Is how we hear Voix on the album how it will sound live? Do you leave ‘space’ in your material for improvisation in live performances?
Voix sounds live like the album; we recorded it in live conditions, all together in the room. It is exactly what we play. There is no improvisation, but interpretation. Some parts of the composition are totally locked and some others leave us the freedom to explore. But these explorations are made with a very specific goal. We played various versions of Voix, most of the time they are around 40-45 minutes, like the album. But it can be also one hour. It depends of many factors, it’s alchemical and astrological. Time and space.
What does the act of making music mean to Aluk Todolo?
The sense of sacred.
What, if anything, are you searching for when making music for Aluk Todolo?
Fusion and dissolution.
You’ve been performing as Aluk Todolo since 2004. How has the band developed since then?
After 12 years, I’m glad to see that even if our musician skills improved and we have a better conscience of what we do, we are still very intuitive. I feel like Voix is our first album. It’s a birth, it’s new. I hope we won’t lose that feeling. And if we do one day, we will have the courage to stop. I have great admiration for bands that always keep the same spirit since their beginnings and never stop to experiment and challenge themselves, like Magma or Coil for example.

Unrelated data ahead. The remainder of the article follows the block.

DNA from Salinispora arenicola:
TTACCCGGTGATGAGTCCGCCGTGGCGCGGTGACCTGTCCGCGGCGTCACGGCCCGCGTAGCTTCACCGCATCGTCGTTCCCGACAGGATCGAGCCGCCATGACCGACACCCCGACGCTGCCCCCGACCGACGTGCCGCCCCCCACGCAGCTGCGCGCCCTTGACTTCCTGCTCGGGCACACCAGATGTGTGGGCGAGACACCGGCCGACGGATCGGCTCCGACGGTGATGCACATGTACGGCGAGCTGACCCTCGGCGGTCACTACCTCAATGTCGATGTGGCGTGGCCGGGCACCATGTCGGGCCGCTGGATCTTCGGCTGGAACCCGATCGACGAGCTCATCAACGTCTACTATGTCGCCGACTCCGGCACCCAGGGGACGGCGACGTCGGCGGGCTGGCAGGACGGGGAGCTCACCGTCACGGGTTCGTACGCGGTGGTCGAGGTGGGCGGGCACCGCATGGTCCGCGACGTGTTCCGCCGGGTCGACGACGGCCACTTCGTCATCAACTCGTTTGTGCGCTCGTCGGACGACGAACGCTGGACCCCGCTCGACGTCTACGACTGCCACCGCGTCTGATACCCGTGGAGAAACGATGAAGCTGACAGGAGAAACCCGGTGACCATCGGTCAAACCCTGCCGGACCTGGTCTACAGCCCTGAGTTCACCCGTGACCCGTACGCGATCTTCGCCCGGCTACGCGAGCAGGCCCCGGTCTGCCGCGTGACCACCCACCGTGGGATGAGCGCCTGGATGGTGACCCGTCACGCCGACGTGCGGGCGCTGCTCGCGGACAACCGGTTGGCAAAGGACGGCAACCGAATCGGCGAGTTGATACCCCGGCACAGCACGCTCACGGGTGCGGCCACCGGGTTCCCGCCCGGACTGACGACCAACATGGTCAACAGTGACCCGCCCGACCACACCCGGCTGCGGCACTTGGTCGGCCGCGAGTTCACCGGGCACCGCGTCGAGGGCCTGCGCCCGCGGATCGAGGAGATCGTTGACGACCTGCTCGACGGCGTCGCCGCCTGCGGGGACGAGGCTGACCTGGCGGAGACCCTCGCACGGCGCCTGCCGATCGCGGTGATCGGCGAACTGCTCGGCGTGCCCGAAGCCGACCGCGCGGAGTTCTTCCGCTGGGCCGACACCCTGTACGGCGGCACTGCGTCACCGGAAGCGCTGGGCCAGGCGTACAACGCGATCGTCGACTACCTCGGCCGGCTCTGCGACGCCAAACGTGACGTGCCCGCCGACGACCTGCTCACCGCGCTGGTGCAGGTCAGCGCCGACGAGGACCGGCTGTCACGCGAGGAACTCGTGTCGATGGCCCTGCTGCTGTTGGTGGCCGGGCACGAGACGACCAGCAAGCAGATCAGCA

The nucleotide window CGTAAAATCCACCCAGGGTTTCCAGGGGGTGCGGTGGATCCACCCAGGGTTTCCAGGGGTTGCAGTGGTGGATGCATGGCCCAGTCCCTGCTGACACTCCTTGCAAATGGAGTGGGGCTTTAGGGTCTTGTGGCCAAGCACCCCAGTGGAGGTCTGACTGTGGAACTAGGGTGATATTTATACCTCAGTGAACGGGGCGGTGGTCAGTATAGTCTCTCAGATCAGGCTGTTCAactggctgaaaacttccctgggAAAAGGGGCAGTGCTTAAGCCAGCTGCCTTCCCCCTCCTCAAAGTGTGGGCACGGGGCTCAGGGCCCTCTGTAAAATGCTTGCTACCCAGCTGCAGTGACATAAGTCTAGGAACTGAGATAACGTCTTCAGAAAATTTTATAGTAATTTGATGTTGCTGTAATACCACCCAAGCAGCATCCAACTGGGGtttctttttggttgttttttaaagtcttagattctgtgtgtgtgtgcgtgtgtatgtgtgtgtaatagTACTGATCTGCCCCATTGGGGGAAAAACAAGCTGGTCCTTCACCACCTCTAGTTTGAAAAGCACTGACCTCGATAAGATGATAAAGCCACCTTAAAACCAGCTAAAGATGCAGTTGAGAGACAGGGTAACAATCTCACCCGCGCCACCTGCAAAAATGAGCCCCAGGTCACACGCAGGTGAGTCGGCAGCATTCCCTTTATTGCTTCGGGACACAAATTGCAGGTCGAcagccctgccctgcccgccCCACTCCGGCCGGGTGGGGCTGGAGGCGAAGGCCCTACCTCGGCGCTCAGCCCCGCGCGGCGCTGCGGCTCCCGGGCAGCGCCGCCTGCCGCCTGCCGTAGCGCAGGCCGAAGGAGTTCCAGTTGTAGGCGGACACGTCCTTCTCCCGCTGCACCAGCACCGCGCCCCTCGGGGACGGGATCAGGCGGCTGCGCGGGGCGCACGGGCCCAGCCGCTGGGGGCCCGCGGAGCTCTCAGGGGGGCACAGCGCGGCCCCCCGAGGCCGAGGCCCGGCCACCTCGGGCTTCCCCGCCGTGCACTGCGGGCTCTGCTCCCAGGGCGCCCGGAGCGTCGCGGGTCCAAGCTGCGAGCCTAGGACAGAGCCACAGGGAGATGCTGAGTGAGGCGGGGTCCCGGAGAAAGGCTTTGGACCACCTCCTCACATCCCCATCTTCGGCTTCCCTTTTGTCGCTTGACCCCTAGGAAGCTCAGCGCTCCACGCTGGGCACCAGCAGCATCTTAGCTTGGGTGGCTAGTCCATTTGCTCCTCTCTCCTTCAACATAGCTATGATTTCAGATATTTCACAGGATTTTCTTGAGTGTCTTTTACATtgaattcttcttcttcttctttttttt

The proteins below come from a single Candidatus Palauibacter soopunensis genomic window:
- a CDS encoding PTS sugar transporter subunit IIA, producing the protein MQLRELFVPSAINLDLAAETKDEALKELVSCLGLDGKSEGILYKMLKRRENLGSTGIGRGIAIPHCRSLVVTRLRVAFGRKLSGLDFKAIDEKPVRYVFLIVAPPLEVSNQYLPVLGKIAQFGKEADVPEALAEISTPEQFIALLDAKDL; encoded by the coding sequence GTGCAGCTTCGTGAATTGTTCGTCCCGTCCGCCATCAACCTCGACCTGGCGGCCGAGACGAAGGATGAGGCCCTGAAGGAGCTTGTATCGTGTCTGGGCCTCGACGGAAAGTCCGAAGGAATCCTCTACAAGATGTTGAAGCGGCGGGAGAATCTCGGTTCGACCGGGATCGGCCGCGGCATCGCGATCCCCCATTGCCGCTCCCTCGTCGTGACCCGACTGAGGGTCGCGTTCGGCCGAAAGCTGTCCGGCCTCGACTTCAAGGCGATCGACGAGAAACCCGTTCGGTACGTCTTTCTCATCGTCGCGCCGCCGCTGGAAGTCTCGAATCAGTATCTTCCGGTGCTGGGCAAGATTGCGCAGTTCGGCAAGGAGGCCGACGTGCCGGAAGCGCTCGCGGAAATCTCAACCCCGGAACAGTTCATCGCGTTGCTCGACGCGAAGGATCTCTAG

Music is a very powerful medium for conveying messages, secular and spiritual. Do you think that music – something intangible and abstract – is itself imbued with a power to provide an avenue into these unknown aspects of existence?
I don’t think that music is intangible and abstract, for me it’s very physical. Even if sound is invisible, its effects on the body are something very strong. And from those very concrete effects, the mind is touched, and the soul. The power of that thing called music, of these harmonized noises, is an enigma, but also a quest and a necessity.
Any plans for shows in support of Voix? And will we be seeing you in the UK?
Playing shows in UK in 2014 was a great pleasure. Good venues, beautiful audiences. We are working on some plans for the future. Hopefully we will be back soon!
What would be the ideal setting for an Aluk Todolo performance?
To feel close from audience. Not to catch the eyes, but to feel the beings in presence. Performing music is sharing, it’s an act of magic. In the place and time of the performance, everybody is involved.
What does the future hold for Aluk Todolo? Is there more music in the works?
Even if we are focusing on performing Voix on stage, we begin to compose new material. We are also working on old recordings that we to be released as archives documents.
Thanks again for taking time out for this interview. Do you have any closing words for our readers?